I have been asked by TPFYI to opine on a situation that has occurred over “the past several months.” According to TPFYI, the Tuxedo Park Board of Trustees has been “somewhat divided” over Local Law Introductory No. 4 of 2015 (Exterior Lighting), which purportedly promotes a “Dark Sky Initiative and prohibits sports lighting” while at the same time allowing for regulation of “neighborly light trespass.” TPFYI has inquired, quite frankly, “[w]hat is your view of the proposed legislation?”


First, a frank question deserves a frank answer. I cannot possibly have a view on the referenced piece of legislation until there is actually a single detailed piece of legislation to analyze. At the Special Board of Trustees meeting, held on June 7, 2016, Deputy Mayor Gluck stated that there are nine different versions of the Light Law floating around. I’ve seen one of them, but for me to comment on it would just add to the confusion, and it is not likely the version that the Trustees will eventually consider.

Second, I believe that the Board should present a final draft and receive public comment, so the Board and its constituency are all on the same page. I recommend that Board hold a vote promptly to either pass, pass as amended, or reject the proposed legislation as soon as it practically can do so. This is due to the many pressing issues facing the Village.

Third, when I have drafted proposed legislation, I used as a guide the words inscribed on the wall of my law school library, “To know the law is not merely to understand the words, but their force and effect as well.”1 In this context, therefore, it is fine to promote legislation advancing the public good. However, one must also be mindful of the effects upon individuals in complying with the law, as well as issues of enforceability and attendant costs.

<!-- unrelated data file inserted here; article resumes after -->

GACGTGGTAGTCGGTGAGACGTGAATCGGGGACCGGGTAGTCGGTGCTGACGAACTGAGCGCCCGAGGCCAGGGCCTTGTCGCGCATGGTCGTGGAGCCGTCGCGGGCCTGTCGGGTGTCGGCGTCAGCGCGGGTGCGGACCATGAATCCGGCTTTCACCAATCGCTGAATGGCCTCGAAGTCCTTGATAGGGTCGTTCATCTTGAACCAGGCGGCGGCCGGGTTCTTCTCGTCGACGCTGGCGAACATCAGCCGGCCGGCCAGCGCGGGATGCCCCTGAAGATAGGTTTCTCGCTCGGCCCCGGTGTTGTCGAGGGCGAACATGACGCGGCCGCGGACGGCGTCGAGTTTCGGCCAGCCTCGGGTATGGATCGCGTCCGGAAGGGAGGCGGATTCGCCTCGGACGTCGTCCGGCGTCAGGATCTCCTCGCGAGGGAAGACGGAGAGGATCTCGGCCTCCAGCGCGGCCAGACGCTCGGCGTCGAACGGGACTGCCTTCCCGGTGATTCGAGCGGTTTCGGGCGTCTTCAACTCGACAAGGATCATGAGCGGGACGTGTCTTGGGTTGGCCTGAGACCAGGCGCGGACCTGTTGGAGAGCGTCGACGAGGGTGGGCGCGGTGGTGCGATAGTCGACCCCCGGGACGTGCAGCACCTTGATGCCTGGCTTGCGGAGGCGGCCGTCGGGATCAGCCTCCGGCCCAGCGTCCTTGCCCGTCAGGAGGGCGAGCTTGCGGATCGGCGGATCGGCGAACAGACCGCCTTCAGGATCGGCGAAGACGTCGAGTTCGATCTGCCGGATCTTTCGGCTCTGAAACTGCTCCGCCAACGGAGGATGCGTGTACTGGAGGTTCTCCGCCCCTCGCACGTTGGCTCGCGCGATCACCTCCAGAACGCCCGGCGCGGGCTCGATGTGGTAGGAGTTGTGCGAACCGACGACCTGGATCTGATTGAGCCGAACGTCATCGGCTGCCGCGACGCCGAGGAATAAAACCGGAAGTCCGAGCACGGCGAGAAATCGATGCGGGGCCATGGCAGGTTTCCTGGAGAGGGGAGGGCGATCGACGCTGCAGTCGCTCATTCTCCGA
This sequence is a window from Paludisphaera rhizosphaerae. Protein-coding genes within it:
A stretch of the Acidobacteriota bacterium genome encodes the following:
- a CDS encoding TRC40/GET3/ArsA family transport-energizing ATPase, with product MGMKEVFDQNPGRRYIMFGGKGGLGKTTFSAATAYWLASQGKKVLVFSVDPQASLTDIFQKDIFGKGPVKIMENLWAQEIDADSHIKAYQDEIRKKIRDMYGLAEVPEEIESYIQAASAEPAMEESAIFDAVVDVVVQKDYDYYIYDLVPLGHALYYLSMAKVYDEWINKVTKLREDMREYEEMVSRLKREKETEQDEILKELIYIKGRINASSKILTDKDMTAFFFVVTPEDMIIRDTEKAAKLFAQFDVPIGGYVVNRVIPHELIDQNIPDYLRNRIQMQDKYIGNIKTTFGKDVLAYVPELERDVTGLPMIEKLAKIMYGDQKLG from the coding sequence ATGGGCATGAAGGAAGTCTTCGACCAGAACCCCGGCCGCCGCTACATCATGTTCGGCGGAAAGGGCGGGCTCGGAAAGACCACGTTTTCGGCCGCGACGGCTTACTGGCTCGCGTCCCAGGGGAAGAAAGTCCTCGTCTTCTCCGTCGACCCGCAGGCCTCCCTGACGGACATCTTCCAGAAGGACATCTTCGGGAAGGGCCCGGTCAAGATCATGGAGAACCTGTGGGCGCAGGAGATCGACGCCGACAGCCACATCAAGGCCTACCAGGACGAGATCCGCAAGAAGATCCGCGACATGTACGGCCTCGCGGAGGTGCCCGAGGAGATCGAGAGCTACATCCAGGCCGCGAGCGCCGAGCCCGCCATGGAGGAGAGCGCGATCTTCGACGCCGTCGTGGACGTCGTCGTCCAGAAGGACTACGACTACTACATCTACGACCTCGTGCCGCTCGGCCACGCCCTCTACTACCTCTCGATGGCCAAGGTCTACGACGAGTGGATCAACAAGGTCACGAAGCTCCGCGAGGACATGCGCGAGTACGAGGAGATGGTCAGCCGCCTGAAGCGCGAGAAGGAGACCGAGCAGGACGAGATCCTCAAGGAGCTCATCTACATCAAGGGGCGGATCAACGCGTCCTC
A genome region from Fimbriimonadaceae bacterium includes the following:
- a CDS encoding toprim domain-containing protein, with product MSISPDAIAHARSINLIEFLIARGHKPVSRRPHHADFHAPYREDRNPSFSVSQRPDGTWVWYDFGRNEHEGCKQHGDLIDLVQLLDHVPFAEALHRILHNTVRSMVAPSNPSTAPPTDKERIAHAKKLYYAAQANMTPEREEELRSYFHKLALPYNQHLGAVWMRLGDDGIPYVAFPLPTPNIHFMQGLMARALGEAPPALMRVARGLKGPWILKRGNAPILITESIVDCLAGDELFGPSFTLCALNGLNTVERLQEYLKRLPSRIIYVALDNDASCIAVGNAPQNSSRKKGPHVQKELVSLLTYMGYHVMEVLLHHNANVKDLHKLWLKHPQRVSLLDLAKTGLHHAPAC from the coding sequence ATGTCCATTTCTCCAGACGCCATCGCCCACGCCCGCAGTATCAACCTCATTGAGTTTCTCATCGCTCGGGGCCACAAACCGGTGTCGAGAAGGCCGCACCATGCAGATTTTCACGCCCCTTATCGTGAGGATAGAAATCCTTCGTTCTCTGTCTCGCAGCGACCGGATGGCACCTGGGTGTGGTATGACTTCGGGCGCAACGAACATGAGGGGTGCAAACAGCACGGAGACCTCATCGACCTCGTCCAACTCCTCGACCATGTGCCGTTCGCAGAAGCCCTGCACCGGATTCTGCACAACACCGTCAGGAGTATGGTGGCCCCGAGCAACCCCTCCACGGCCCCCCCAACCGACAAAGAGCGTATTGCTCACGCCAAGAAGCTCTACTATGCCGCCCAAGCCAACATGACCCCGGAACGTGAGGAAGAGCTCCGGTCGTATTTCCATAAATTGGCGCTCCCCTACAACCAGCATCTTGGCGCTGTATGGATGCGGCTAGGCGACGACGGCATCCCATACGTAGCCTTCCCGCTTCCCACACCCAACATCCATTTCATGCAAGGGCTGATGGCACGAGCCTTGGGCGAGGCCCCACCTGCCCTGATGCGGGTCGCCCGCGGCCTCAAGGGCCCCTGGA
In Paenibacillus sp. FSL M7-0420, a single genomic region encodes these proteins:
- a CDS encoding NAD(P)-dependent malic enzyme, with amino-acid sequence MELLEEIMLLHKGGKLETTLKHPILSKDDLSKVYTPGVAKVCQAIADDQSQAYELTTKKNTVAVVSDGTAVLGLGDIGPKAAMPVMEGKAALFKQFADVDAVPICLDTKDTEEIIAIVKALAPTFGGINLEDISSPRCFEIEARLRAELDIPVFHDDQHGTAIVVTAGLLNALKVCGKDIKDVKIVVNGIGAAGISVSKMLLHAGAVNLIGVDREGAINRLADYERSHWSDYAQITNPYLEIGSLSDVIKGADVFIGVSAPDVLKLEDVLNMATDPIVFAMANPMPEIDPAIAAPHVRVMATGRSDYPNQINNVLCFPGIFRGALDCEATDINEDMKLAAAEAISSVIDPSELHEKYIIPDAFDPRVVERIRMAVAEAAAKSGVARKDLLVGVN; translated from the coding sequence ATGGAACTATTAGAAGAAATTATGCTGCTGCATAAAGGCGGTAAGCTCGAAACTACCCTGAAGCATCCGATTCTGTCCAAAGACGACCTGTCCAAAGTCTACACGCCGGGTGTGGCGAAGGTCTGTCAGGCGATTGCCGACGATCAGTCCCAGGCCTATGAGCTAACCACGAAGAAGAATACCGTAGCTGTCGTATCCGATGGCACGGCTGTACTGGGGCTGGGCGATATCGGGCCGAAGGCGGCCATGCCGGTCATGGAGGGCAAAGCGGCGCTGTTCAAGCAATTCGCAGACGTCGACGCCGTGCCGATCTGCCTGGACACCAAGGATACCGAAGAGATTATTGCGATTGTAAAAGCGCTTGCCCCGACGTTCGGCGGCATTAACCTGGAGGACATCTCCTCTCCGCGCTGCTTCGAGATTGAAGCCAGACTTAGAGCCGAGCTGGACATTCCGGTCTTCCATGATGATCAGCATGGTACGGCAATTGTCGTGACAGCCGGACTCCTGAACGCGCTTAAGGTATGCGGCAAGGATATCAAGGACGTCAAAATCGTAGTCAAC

I believe that the problems with democracy are best solved by more democracy. So, I thank TPFYI for setting up this forum for debate among the candidates. I appreciate the differing positions of my co-candidates, and I ask that you review all of our postings on

Should you have questions or concerns, do not hesitate to contact me at

Respectfully submitted,

1 The words are actually, “SCIRE LEGES NON HOC EST VERBA EARUM TENERE SED VIM AC POTESTATEM” Justinian, Digest, Book 1, Title 3, 17.

back to top


Important, Basic Village Election Information

The Village Election will take place next Tuesday, June 21, from 7:00 a.m. to 9:00 p.m. in the Village Hall, located at 80 Lorillard Road.

The Following three candidates are running to fill two Trustee seats, currently held by Paul Gluck and John Kilduff:

John Kilduff - Pine Hill party
David McFadden - Cap and Reduce Taxes party
John Moon - Presque Isle Party


Please visit our B.O.T. Election Page for more detailed information about the candidates and their views on current issues. 

back to top


Candidates For Village Trustee Discuss Their Top Two Issues and How They Plan To Resolve Them

TPFYI asked the three Trustee Candidates the following question:

In your view, what are the top two issues currently facing the Village and what will you do to try and resolve these issues?

Below please find their un-edited answers in the order they were received:

John Moon:


TPFYI has asked me to opine on the top two issues “facing” the Village and what I would do to address them. As I have previously asserted, my view is that they are: (1) restoring the Village’s cash reserves to a reasonable level without increasing taxes; and (2) monitoring Tuxedo Farms, née Reserve for potential ill-effects upon the Village. I do not presume that my list should be considered exclusive; rather, my co-candidates also raise important issues, such as high taxes, Wee Wah dam restoration and over-regulation. As requested, however, I set forth my views on just two of these issues below:

“I have pledged — to you, the rating agencies and myself – to always run Berkshire with more ample cash. We never want to count on the kindness of strangers in order to meet tomorrow’s obligations.” –Warren Buffet